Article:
‘Stress is an essential ingredient for growth,’ says mobile money pioneer

  

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How we made it in Africa’s Kate Douglas talks to Hannes van Rensburg, considered by many to be the pioneer of mobile banking in Africa.

Hannes van Rensburg

Prior to chatting with Hannes van Rensburg – founder and CEO of Fundamo, a mobile financial services platform provider – I had expected a man who would be eager to impart his business wisdom and tell us exactly how it’s done. I had expected a person who would revel in his achievements. But Van Rensburg is a modest man who I felt didn’t enjoy boasting of his success. In fact he said that Fundamo – a mobile payments company he sold to Visa for US$110 million – “just happened”. I pushed, asking if maybe his inspiration to start the company was due to strategic thinking or noting a gap in the market, but if it was, he wasn’t going to take all the credit. “I can’t remember back that far but I don’t think it was something grandiose like that,” he claims.

Fundamo was founded – or “just happened” – in 1999 as a South African-based company specialising in mobile phone financial services with a distinct focus on emerging markets. Fundamo powered Africa’s first mobile financial services platform, which in 2002 launched as Celpay Zambia. Fundamo’s platform is currently being used in 40 countries in Africa, Asia and the Middle East.

It is estimated that there are 2.5 billion unbanked adults worldwide. Fundamo’s interest in emerging markets is due to the nature of these markets: people who don’t have access to bank accounts, have access to mobile phones.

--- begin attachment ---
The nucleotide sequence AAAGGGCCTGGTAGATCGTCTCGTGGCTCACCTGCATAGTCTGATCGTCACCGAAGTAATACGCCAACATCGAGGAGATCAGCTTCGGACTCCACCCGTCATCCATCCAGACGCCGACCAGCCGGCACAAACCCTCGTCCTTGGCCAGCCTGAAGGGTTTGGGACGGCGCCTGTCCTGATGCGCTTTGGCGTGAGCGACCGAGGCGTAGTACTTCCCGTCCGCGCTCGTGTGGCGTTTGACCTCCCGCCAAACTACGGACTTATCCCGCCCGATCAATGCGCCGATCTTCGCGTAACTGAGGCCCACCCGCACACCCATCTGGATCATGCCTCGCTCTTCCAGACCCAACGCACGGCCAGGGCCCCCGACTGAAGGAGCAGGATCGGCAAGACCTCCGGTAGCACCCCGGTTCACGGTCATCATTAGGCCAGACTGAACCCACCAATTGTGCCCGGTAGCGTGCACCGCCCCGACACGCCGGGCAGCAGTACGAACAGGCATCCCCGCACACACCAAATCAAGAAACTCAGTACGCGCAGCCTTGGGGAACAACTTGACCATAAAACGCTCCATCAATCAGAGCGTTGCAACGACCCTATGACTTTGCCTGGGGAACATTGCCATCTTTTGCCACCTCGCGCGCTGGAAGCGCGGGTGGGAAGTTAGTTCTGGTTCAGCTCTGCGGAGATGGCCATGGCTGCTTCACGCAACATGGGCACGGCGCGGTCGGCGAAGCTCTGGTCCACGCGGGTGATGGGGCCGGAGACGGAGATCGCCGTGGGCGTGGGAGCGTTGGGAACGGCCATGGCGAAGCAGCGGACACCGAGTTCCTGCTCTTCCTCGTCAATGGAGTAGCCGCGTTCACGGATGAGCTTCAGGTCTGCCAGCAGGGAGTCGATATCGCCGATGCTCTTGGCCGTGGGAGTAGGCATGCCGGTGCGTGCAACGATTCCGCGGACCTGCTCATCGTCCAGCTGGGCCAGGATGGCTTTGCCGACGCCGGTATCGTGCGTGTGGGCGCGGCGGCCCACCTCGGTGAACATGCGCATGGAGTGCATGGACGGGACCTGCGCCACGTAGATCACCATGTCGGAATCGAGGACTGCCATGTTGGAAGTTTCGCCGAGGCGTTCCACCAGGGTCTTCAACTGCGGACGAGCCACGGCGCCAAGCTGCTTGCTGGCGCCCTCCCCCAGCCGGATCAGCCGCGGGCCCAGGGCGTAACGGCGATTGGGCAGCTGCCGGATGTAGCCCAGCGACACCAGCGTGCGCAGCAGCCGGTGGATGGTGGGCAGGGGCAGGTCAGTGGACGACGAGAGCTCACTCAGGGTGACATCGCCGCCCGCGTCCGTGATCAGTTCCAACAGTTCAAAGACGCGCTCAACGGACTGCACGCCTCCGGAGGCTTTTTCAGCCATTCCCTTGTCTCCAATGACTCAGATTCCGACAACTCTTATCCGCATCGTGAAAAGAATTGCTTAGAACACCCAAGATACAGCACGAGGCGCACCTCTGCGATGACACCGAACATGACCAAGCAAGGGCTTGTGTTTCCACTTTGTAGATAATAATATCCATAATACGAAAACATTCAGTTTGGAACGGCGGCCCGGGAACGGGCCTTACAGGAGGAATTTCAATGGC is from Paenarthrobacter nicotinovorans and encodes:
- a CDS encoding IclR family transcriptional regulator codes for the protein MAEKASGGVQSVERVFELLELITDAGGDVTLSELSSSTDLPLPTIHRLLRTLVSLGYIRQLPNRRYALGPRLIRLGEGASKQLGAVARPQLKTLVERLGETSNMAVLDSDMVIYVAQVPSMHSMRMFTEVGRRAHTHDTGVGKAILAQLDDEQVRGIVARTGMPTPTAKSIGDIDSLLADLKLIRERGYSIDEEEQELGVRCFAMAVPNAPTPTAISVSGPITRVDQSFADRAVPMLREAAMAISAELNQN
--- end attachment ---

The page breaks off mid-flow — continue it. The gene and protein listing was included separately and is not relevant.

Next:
“Mobile payments is about digitising cash and taking the way that people pay, using outdated mechanisms like notes and coins, and turning it into a way that can be done digitally,” says Van Rensburg. “I believe that this change is fundamental to empowerment and allows people – who have previously been out of that economic sphere – back into it.”

The company was privately owned by a group of investors that included Sanlam, Remgro and HBD Venture Capital. A year ago Van Rensburg sold Fundamo to Visa, the giant of global payments. While this deal was negotiated with assistance from advisors, not everything was negotiable for Van Rensburg. “I wanted to make sure that whatever deal we did there was a home and a future for the staff in the company and that the clients that we serve can still be served and will get the service that they are used too.”

Fundamo – a name derived from ‘fundamentally mobile’ – is still run by Van Rensburg and his management team, but the company is now a wholly-owned subsidiary of Visa. The acquisition of Fundamo is a move by Visa to strengthen its grip on the mobile banking industry. Van Rensburg says working under a giant company like Visa has its pros and cons. “There are some good things. Visa has got much more resources, it’s got a great brand. It’s easier for us to execute what we want to execute … A big company has got more processes which sometimes make the execution more difficult. But on the other hand good processes also ensure better risk mitigation, etc. So there are pros and cons on both.”

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